We planned some community service projects and club activities, and the ride back took half as long as the ride out there.  I got 10 pages into my newest book — one of the only nonfiction books I’ve ever read — “Collapse” by Jared Diamond.  The prologue hooked me, and I will now reference “Ozymandias” every chance I get.  It might even get used more than “hysteresis.”

The first day

26 09 2007

I’m back at school again, and it’s starting out as the best year so far.  I’m in a campus apartment that’s closer to my classes than last year’s dorm.  I’m living with the same roommate as last year; we managed not to kill each other in such cramped spaces, so let’s give it another year.  This is going to be my busiest year too.  This quarter I have four classes: Thermodynamics, Electrodynamic Field Theory, Fluid Mechanics, and Material Science. I’m also heading up the ASME bike project, I’m our chapter’s voting delegate at this year’s Tau Beta Pi national convention, and I  have the Bannan Scholar’s retreat next weekend.

Today was only the first day of class, and we’ve already done so much.  It was great to sleep in for a couple days; we went to Archie Mcphee while Brian almost got blood drained from the scar in his butt; then to Brian’s house to raid the pantry and forget everything on our list; and jumped off a dock in our skivvies.  We finally got plates and bowls today, although we don’t have silverware yet past plastic forks and steak knives.  If only we could get to Ikea…

And the fun doesn’t stop there: we still have to have a bonfire at Golden Gardens, see the Beatles laser show, go to Ivar’s at the end of Madison, head up Broadway to St. Mark’s, head farther up Broadway to visit Selma, see some shows at UW, go to the symphony, get a double feature at the Pacific Place AMC, Blue C Sushi in Fremont, climb the giant Lenin in Fremont, climb the troll in Fremont, see the Red Bull Soapbox Derby in Fremont.  Then there’s the question of where to go on my 21st.  Decisions, decisions.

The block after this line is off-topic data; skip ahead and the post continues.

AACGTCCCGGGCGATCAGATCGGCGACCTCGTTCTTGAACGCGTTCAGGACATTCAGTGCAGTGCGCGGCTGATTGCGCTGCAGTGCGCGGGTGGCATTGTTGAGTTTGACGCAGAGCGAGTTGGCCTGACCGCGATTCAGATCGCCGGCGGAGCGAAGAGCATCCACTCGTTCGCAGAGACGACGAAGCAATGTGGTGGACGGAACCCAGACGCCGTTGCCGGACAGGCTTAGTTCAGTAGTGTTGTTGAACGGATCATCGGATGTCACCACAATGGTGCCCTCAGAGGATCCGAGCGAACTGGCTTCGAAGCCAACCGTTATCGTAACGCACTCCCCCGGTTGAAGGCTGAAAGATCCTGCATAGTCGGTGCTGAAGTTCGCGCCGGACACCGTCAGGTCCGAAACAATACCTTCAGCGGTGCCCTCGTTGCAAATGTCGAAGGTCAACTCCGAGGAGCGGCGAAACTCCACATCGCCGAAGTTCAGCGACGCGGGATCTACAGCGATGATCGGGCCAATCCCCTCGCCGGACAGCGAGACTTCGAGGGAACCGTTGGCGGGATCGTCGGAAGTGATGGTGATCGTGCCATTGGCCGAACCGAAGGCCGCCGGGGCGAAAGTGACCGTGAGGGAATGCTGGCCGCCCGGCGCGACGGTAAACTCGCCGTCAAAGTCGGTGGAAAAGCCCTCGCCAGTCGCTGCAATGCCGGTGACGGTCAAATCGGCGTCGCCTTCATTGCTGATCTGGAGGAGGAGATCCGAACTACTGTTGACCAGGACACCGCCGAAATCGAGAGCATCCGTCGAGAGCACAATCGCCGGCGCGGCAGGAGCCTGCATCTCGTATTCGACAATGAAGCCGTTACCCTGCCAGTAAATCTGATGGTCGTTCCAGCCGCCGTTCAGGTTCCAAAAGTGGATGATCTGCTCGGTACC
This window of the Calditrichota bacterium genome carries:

DC: Skip the gluten

21 09 2007

On the way back from Hershey Park, we stopped in Baltimore for a celiac support group.  Rachel has celiac disease, which just means that when she eats gluten — a protein found in wheat, barley, oats, anything you would normally make bread and beer with — the villi in her intestines die and she can’t absorb nutrients.  So, you know, no big deal.  Technically, it’s an auto-immune disorder, so it’s not contagious.  To help spread the word, she got an internship at the National Foundation for Celiac Awareness, and she was just brought on as a full employee.  It’s tough to dine out without asking the waiters about every ingredient, which limits the menu almost entirely.  Some restaurants know what gluten is; some even have gluten-free menus; but most don’t have a clue.  At the support group, Rachel’s boss described her recipe book — all proceeds selflessly go to NFCA — and gave a viewing of the video podcast series that NFCA is making.

The following day, I was suckered into helping with the next podcast.  I mostly chopped onions and peppers and, due to being average height for a male but still taller than anyone there, I hung curtains to keep stray light out of the kitchen and out of the shot.  It was a lot of fun, and I got to meet all the people Rachel has talked about.  I also learned some secrets — is the oven really down there, or is it really ont he wall behind the camera? You never see it! — and more symptoms of celieac disease.  The founder of NFCA had several miscarriages  (because she couldn’t absorb nutrients, her baby didn’t get nutrients) and a veterinarian eventually diagnosed her before any people doctor did.  Rachel’s boss Vanessa, the one in the video, had persistent migraines than the most potent of medicines barely helped alleviate; early osteoporosis exacerbated mild carpal tunnel syndrome.  After a second blood test — the first was for diabetes, which the doctor had ordered by mistake, not being familiar with ‘celiac’ — she was diagnosed.  After getting off gluten, she hasn’t had a migraine since.  Some instances of ADD has been helped by staying away from gluten.  The symptoms are wide, so if you have any chronic pains or you get sick every time you eat, you might as well get checked.